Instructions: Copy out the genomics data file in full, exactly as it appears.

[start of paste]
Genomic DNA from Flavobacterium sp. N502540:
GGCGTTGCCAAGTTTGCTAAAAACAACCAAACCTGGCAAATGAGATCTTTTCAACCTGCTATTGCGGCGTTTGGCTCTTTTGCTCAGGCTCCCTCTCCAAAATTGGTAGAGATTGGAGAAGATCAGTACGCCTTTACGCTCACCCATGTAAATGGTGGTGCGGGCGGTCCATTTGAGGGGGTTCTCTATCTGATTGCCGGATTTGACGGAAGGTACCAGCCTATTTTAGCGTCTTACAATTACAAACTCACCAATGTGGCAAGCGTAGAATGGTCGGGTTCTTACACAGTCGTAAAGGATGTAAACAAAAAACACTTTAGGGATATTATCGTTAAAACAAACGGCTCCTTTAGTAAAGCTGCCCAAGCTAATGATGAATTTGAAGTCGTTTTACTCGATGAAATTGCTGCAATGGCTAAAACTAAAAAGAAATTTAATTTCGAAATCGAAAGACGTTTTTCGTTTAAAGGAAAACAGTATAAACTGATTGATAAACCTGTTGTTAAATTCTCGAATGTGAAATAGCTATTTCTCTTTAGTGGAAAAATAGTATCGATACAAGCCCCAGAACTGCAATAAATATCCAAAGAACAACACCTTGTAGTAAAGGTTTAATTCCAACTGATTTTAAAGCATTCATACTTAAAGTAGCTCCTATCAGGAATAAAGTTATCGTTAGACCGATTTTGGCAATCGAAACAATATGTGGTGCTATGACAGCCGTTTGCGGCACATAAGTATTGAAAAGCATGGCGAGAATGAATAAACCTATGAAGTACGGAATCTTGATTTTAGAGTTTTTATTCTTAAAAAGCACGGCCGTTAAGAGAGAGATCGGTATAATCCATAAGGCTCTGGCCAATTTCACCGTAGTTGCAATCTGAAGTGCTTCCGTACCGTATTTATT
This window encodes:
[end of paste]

Genomic DNA from Flavobacterium sp. N502540:
GGCGTTGCCAAGTTTGCTAAAAACAACCAAACCTGGCAAATGAGATCTTTTCAACCTGCTATTGCGGCGTTTGGCTCTTTTGCTCAGGCTCCCTCTCCAAAATTGGTAGAGATTGGAGAAGATCAGTACGCCTTTACGCTCACCCATGTAAATGGTGGTGCGGGCGGTCCATTTGAGGGGGTTCTCTATCTGATTGCCGGATTTGACGGAAGGTACCAGCCTATTTTAGCGTCTTACAATTACAAACTCACCAATGTGGCAAGCGTAGAATGGTCGGGTTCTTACACAGTCGTAAAGGATGTAAACAAAAAACACTTTAGGGATATTATCGTTAAAACAAACGGCTCCTTTAGTAAAGCTGCCCAAGCTAATGATGAATTTGAAGTCGTTTTACTCGATGAAATTGCTGCAATGGCTAAAACTAAAAAGAAATTTAATTTCGAAATCGAAAGACGTTTTTCGTTTAAAGGAAAACAGTATAAACTGATTGATAAACCTGTTGTTAAATTCTCGAATGTGAAATAGCTATTTCTCTTTAGTGGAAAAATAGTATCGATACAAGCCCCAGAACTGCAATAAATATCCAAAGAACAACACCTTGTAGTAAAGGTTTAATTCCAACTGATTTTAAAGCATTCATACTTAAAGTAGCTCCTATCAGGAATAAAGTTATCGTTAGACCGATTTTGGCAATCGAAACAATATGTGGTGCTATGACAGCCGTTTGCGGCACATAAGTATTGAAAAGCATGGCGAGAATGAATAAACCTATGAAGTACGGAATCTTGATTTTAGAGTTTTTATTCTTAAAAAGCACGGCCGTTAAGAGAGAGATCGGTATAATCCATAAGGCTCTGGCCAATTTCACCGTAGTTGCAATCTGAAGTGCTTCCGTACCGTATTTATT
This window encodes: